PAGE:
Postal rates to increase again

The price for a first-class stamp will increase to 41 cents in just more than five weeks, but that isn't the only change the postal industry is instituting.

The price for a first-class stamp will increase to 41 cents in just more than five weeks, but that isn't the only change the postal industry is instituting.

Beginning May 14, new designations will be made between letters, flats and parcels.

Howard Kor, postmaster of Worthington's Post Office, said anything weighing less than 3.5 ounces in letter form is considered a letter.

"Flats are anything over 3.5 ounces, and they must be able to bend some," Kor said. "If it doesn't bend, it's going to be considered a parcel, and it's going to mean a price increase."

As an example, Kor said a person mailing three pages in a 9- by 12-inch manila envelope will pay more than if he had tri-folded the papers and mailed them in a letter-size envelope. The higher cost is directly related to the size of the envelope.


In addition, people who put a piece of cardboard inside an envelope when sending a picture through the mail will also be charged more if that envelope can't bend.

"They're making the prices associated with the handling of the piece," Kor said. The larger the envelope, the higher the price.

"Flats and parcels cost more to handle because we're basically doing (the sorting) all by hand," he added.

The new rules relating to letter classification will make it easier and more cost effective for the post office, said Kor, as all items classified as letters can be processed through the postal service's Delivery Point Sequence machine. Flats and parcels will still need to be processed by hand.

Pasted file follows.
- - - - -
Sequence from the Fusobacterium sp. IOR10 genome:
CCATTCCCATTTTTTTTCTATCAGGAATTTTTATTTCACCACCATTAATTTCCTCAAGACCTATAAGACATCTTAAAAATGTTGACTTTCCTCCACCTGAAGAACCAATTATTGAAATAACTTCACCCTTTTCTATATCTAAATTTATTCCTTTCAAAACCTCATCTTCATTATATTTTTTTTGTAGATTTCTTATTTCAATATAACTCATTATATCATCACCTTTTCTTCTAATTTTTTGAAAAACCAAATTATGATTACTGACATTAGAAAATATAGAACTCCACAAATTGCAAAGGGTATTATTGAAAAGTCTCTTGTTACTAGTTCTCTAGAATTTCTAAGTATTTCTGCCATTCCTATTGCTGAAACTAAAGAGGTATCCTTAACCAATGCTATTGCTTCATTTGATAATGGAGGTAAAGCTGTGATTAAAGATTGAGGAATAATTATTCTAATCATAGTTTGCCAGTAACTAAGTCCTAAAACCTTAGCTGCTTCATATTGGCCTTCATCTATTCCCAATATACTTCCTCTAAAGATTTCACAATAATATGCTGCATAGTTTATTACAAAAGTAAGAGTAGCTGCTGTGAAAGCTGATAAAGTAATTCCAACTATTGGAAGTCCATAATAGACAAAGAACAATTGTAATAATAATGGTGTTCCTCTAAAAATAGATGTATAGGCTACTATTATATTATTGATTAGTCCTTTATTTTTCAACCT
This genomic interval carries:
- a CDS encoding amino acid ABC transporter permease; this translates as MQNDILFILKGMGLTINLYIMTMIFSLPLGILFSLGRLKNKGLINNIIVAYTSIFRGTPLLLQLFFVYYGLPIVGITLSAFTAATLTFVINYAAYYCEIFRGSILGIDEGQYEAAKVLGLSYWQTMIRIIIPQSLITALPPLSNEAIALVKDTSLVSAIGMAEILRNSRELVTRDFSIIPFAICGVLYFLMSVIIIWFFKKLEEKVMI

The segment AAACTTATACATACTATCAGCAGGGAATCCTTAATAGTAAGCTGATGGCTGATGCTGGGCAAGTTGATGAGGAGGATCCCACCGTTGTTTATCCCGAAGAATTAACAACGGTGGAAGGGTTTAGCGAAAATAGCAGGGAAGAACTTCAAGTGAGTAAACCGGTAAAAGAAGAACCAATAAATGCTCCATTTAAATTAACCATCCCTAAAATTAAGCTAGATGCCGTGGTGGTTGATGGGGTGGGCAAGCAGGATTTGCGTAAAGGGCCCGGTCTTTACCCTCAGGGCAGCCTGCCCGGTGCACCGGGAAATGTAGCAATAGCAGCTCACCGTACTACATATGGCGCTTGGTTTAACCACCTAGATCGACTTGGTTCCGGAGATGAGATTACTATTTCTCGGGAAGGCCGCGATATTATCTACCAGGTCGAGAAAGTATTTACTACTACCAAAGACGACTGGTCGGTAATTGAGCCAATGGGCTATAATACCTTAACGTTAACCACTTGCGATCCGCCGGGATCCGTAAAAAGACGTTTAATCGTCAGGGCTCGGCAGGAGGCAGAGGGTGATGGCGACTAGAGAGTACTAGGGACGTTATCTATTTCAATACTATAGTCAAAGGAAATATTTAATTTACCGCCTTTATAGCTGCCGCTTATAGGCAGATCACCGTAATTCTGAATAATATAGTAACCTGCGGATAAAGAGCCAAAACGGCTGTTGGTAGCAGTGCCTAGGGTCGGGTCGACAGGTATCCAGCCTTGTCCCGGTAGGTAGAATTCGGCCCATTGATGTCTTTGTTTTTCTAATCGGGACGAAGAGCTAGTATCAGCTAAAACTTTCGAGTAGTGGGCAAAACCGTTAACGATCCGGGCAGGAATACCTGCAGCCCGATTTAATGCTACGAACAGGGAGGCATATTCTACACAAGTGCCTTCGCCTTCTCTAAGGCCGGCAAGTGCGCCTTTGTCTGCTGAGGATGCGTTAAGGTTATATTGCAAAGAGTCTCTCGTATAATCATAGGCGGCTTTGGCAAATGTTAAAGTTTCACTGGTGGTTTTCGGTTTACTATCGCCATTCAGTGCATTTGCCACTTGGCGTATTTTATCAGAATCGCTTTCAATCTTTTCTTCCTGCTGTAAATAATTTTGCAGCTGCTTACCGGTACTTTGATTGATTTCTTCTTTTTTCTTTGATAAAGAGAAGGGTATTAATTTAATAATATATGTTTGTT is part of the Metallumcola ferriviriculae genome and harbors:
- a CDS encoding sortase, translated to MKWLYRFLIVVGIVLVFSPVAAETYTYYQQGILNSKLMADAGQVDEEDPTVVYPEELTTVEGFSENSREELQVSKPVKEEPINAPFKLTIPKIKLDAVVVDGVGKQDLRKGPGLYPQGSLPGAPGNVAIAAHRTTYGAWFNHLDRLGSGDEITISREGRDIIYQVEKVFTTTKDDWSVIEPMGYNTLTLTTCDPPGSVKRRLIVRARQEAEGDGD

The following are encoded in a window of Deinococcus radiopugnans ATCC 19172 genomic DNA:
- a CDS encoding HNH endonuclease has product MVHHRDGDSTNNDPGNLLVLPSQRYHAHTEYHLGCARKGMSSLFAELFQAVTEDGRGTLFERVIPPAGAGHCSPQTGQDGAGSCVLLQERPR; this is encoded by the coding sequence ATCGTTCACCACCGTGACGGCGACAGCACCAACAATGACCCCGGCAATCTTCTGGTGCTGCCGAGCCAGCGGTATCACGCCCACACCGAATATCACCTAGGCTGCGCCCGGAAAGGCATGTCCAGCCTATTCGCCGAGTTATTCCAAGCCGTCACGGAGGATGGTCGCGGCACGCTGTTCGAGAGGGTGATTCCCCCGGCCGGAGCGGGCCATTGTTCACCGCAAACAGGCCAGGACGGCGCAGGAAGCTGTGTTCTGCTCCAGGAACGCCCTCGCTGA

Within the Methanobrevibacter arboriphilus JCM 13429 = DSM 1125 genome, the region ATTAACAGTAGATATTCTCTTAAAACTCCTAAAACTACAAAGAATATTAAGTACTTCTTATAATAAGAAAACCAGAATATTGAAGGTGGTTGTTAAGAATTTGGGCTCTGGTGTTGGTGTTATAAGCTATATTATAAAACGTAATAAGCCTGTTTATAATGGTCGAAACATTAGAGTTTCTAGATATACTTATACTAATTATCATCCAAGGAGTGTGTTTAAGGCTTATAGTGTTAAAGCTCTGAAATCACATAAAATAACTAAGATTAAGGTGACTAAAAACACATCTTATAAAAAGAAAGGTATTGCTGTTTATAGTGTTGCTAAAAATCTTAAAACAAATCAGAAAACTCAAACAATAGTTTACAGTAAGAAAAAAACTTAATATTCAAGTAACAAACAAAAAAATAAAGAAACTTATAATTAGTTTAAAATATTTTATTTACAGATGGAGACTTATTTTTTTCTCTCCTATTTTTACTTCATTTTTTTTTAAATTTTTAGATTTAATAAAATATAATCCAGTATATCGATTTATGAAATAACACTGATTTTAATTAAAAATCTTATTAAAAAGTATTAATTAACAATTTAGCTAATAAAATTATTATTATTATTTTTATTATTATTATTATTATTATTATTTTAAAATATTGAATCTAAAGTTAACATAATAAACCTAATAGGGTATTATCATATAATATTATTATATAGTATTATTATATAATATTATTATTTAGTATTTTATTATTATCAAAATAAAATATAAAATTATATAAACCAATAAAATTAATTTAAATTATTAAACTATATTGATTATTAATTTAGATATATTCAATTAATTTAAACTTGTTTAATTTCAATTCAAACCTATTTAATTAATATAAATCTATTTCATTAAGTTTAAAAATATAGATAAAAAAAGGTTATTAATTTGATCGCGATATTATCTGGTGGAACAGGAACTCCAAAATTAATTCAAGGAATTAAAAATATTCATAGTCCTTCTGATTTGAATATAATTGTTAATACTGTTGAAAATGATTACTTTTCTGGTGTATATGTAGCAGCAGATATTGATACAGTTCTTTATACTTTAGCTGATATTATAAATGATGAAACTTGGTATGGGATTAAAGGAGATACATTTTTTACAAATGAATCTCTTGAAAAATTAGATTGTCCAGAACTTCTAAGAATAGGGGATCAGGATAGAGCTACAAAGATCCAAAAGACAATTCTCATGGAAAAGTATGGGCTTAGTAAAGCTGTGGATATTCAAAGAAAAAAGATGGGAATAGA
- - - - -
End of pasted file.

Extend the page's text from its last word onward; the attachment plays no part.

Because there is a time savings in processing letter-size envelopes, the cost of the second ounce to mail a first-class letter will actually drop in price, from 24 cents to 17 cents.

Kor said he fields a lot of questions about the postal process, specifically why all of the mail that comes into the local post office is sent on to Mankato.

The regional facility in Mankato can process 40,000 pieces of mail per hour, making it much more efficient than sorting the mail and sending it out from Worthington, he explained. A postal clerk can sort mail at an average rate of 1,000 pieces per hour.

"It saves us a lot of time," Kor said.


Another change taking effect May 14 is in Express Mail. The present system has one price for packages weighing between 8 ounces and 2 pounds. A new, 1-pound rate has now been established.

Also new is the First-Class Forever stamp, which goes on sale April 12. The stamp features the Liberty Bell, but does not include the price paid for the stamp.

"The cost is 41 cents, and that stamp will be good forever for a 1-ounce letter," Kor said. The USPS will still launch a new 41-cent flag stamp on May 14, although the price will be missing from that stamp as well because printing was completed before the exact rate of the new first-class stamp was set.

This is the second rate increase for the post office in as many years. On Jan. 8, 2006, the price for a first-class stamp went from 37 cents to 39 cents. Prior to that increase, the price for a first-class stamp hadn't changed since 2002.

"The post office works on a break-even ... (it) is not subsidized by the government," said Kor, adding that the cost of fuel, utilities, transportation and health benefits for employees have all increased.

More information on the postal increases and classifications is available on the postal service's Web site, .

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